The high costs and challenging logistics of transporting food and needed supplies to isolated northern communities across Canada is well documented. The coronavirus (COVID-19) pandemic has further compounded the problem.
Indigenous peoples experience a high degree of socio-economic marginalization and are at disproportionate risk in public health emergencies, becoming even more vulnerable during this global pandemic, owing to factors such as their lack of access to effective services.
As lock downs continue in numerous communities, with no end in sight, Indigenous peoples who already face food insecurity, as a result of the loss of their traditional lands and territories, confront even graver challenges in access to food. With the loss of their traditional livelihoods, which are often land-based, many Indigenous peoples who work in traditional occupations and subsistence economies or in the informal sector will be adversely affected by the pandemic.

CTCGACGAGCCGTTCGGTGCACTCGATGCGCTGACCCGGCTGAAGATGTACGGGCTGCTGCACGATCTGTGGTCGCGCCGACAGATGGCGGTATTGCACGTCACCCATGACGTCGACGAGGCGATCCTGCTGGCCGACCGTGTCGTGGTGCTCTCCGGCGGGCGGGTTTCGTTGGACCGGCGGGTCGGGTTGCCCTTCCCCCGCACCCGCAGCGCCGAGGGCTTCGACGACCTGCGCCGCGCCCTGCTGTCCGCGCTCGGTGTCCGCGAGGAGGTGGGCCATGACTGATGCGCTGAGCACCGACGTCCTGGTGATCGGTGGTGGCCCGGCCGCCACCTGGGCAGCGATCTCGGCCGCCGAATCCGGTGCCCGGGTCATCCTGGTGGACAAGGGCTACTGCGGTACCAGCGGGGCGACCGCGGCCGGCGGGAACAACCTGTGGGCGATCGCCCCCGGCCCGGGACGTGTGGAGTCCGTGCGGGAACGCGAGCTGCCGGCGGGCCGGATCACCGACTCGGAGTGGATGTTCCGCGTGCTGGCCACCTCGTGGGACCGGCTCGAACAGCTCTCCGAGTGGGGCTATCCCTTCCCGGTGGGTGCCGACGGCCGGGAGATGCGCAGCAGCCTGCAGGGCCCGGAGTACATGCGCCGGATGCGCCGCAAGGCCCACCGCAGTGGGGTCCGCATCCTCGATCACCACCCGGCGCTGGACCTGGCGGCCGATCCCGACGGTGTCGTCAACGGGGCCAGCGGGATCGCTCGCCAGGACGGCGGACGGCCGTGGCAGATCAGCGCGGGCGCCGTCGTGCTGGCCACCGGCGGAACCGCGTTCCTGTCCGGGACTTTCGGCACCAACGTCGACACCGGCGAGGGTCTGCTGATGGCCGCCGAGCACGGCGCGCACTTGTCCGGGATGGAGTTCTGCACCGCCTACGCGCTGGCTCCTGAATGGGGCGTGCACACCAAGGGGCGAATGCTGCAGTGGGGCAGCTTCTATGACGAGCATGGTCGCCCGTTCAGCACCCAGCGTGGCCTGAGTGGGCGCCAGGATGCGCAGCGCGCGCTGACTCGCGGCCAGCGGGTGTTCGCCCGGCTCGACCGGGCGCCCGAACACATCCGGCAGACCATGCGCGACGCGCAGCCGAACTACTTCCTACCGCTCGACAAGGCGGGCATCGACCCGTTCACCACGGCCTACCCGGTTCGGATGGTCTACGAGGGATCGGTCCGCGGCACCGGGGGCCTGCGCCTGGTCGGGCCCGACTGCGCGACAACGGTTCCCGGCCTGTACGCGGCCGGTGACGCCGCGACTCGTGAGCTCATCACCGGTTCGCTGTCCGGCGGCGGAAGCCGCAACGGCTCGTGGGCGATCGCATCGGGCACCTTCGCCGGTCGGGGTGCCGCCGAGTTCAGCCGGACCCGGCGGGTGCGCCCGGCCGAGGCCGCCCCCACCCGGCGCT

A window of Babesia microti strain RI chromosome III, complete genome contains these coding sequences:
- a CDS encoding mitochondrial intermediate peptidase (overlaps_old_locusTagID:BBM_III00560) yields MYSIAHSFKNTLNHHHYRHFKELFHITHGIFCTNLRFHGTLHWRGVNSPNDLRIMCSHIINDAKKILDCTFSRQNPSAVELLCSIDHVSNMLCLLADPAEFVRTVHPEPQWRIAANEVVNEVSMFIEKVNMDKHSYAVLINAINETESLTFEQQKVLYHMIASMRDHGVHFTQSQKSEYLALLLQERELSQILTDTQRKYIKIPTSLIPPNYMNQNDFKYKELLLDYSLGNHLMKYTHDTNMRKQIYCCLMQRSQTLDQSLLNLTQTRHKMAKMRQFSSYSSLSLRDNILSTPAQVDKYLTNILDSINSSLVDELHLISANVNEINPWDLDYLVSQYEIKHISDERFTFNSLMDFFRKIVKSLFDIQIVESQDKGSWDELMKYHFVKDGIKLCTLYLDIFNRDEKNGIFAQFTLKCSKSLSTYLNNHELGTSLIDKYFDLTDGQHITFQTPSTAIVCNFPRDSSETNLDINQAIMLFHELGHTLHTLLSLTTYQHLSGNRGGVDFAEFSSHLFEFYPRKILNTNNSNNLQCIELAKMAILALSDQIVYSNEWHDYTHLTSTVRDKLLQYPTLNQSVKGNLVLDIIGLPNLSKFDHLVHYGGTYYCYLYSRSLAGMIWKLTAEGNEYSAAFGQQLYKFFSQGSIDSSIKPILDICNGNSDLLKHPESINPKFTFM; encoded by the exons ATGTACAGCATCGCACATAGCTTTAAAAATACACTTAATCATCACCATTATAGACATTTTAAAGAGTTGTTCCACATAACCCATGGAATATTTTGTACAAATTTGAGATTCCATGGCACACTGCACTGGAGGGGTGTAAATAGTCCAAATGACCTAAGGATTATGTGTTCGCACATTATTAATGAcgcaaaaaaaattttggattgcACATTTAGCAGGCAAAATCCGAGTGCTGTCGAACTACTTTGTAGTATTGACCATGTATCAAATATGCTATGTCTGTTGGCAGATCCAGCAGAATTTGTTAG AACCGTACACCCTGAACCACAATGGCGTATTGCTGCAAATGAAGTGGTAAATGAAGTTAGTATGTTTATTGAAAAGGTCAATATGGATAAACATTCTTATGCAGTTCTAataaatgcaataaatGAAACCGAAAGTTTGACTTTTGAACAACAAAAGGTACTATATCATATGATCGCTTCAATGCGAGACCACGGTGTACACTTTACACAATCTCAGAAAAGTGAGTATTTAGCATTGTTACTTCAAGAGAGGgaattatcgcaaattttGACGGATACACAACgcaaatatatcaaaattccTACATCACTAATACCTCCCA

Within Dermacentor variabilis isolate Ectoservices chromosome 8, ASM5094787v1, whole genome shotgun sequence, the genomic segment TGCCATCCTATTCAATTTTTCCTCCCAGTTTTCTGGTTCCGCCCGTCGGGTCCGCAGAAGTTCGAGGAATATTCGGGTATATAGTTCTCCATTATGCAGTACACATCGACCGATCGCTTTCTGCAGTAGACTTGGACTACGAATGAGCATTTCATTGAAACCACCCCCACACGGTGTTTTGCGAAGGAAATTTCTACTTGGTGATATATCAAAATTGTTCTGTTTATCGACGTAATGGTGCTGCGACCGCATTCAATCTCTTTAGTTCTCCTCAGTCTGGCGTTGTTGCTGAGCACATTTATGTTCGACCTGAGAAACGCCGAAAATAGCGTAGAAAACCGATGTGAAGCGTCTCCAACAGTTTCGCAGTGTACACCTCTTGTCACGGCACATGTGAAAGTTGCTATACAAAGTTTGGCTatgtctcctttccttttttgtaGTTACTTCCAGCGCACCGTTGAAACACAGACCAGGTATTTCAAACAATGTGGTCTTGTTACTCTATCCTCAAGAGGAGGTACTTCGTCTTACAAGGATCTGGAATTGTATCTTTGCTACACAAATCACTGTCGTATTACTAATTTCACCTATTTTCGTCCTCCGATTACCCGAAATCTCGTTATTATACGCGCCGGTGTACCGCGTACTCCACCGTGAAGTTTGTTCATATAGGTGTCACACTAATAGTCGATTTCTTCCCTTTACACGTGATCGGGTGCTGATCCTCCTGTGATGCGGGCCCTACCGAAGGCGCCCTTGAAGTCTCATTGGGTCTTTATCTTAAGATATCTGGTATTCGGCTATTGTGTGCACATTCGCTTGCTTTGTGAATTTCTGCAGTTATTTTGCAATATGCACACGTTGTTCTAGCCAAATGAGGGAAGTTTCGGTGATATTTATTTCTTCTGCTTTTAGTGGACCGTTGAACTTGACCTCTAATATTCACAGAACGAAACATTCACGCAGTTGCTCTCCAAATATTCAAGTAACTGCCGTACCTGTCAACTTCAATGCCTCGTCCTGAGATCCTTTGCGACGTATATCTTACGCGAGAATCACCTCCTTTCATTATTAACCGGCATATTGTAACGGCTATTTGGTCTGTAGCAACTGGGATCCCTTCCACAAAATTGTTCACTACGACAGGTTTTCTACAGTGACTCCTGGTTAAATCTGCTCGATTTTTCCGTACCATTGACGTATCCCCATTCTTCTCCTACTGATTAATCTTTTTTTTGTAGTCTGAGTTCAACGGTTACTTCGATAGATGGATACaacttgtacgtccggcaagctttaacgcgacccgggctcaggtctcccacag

Indigenous peoples are seeking their own solutions to this pandemic. They are taking action, and using traditional knowledge and practices such as voluntary isolation, and sealing off their territories, as well as preventive measures – in their own languages.
One Indigenous organization, Indigenous Sports & Wellness of Ontario, is truly making a difference. Working in partnership with the Rotary Club of Kenora, Gardewine, Trucks for Change and HIP, they are leading the charge in delivering needed supplies to isolated communities.